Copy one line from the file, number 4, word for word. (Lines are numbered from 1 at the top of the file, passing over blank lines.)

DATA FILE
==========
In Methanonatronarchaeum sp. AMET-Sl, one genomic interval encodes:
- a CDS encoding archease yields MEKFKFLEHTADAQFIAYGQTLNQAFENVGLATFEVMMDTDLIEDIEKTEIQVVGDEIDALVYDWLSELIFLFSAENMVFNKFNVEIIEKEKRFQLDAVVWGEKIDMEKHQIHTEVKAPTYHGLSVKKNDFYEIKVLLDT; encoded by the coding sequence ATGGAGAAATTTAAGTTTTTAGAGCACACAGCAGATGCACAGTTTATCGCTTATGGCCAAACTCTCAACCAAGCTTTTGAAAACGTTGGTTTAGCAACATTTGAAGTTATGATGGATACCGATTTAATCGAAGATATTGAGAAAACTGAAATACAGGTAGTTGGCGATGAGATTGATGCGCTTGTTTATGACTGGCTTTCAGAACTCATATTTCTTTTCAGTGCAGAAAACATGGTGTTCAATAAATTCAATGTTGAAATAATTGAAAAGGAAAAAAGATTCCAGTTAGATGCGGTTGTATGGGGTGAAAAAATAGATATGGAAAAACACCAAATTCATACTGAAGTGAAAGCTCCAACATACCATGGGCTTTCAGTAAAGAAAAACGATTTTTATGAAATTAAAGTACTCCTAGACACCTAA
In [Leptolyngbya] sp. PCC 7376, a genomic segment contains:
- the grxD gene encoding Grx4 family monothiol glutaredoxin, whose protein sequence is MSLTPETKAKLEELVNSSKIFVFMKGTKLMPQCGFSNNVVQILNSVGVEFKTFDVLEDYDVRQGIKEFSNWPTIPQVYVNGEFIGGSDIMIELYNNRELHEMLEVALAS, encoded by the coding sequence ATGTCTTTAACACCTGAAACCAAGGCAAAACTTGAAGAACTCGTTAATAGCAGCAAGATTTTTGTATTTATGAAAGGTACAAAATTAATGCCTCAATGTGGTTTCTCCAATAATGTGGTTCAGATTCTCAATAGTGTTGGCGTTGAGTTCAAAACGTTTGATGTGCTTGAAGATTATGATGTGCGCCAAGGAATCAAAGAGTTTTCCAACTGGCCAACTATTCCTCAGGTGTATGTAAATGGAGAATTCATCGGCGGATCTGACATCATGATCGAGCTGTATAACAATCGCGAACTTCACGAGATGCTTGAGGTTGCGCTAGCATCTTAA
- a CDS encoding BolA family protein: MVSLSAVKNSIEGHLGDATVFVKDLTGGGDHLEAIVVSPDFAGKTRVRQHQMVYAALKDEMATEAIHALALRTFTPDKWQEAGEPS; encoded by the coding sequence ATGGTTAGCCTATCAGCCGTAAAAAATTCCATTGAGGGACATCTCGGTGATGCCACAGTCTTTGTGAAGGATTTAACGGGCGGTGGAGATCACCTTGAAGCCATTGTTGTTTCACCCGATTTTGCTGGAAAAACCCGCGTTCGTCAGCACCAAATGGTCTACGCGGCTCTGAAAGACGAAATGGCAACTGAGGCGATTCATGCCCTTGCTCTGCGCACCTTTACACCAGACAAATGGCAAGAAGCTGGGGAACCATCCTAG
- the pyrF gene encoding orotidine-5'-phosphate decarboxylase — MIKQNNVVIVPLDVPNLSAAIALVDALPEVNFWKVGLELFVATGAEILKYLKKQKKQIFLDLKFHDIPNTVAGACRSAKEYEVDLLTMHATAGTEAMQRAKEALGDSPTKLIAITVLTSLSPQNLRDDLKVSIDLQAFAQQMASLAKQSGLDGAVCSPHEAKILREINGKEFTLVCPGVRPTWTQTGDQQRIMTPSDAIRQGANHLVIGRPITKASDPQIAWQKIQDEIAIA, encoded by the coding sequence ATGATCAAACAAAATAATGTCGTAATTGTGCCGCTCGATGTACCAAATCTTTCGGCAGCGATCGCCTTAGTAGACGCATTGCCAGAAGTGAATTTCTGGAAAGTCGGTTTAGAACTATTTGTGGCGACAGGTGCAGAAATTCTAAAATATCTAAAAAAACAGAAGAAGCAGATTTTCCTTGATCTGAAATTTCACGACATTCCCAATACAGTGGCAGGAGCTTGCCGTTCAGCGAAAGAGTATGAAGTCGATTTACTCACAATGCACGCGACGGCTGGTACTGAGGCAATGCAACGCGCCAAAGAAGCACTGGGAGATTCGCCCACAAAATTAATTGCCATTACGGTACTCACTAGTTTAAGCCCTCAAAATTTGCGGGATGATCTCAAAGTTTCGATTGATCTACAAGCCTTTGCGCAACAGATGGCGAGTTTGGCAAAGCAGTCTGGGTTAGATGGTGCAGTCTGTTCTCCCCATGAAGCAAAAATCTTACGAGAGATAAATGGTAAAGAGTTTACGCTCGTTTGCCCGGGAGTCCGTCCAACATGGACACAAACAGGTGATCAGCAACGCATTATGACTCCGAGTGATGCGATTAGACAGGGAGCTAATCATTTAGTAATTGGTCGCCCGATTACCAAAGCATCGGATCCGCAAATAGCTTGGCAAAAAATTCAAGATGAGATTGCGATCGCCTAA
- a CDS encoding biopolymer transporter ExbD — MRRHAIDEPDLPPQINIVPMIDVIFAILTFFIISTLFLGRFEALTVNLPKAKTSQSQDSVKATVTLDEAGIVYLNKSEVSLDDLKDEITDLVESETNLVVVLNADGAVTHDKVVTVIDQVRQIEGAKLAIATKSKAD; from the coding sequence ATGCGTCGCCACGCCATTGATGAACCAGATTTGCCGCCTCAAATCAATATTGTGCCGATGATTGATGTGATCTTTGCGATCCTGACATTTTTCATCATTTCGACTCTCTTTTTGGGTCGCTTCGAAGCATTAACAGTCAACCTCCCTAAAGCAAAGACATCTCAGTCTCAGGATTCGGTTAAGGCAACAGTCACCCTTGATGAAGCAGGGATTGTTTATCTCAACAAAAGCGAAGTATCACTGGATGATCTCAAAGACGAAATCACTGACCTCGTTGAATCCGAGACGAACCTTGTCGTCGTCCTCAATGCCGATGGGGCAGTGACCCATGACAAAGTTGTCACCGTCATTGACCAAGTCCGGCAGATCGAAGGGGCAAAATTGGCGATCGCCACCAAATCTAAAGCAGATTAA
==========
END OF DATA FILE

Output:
- the grxD gene encoding Grx4 family monothiol glutaredoxin, whose protein sequence is MSLTPETKAKLEELVNSSKIFVFMKGTKLMPQCGFSNNVVQILNSVGVEFKTFDVLEDYDVRQGIKEFSNWPTIPQVYVNGEFIGGSDIMIELYNNRELHEMLEVALAS, encoded by the coding sequence ATGTCTTTAACACCTGAAACCAAGGCAAAACTTGAAGAACTCGTTAATAGCAGCAAGATTTTTGTATTTATGAAAGGTACAAAATTAATGCCTCAATGTGGTTTCTCCAATAATGTGGTTCAGATTCTCAATAGTGTTGGCGTTGAGTTCAAAACGTTTGATGTGCTTGAAGATTATGATGTGCGCCAAGGAATCAAAGAGTTTTCCAACTGGCCAACTATTCCTCAGGTGTATGTAAATGGAGAATTCATCGGCGGATCTGACATCATGATCGAGCTGTATAACAATCGCGAACTTCACGAGATGCTTGAGGTTGCGCTAGCATCTTAA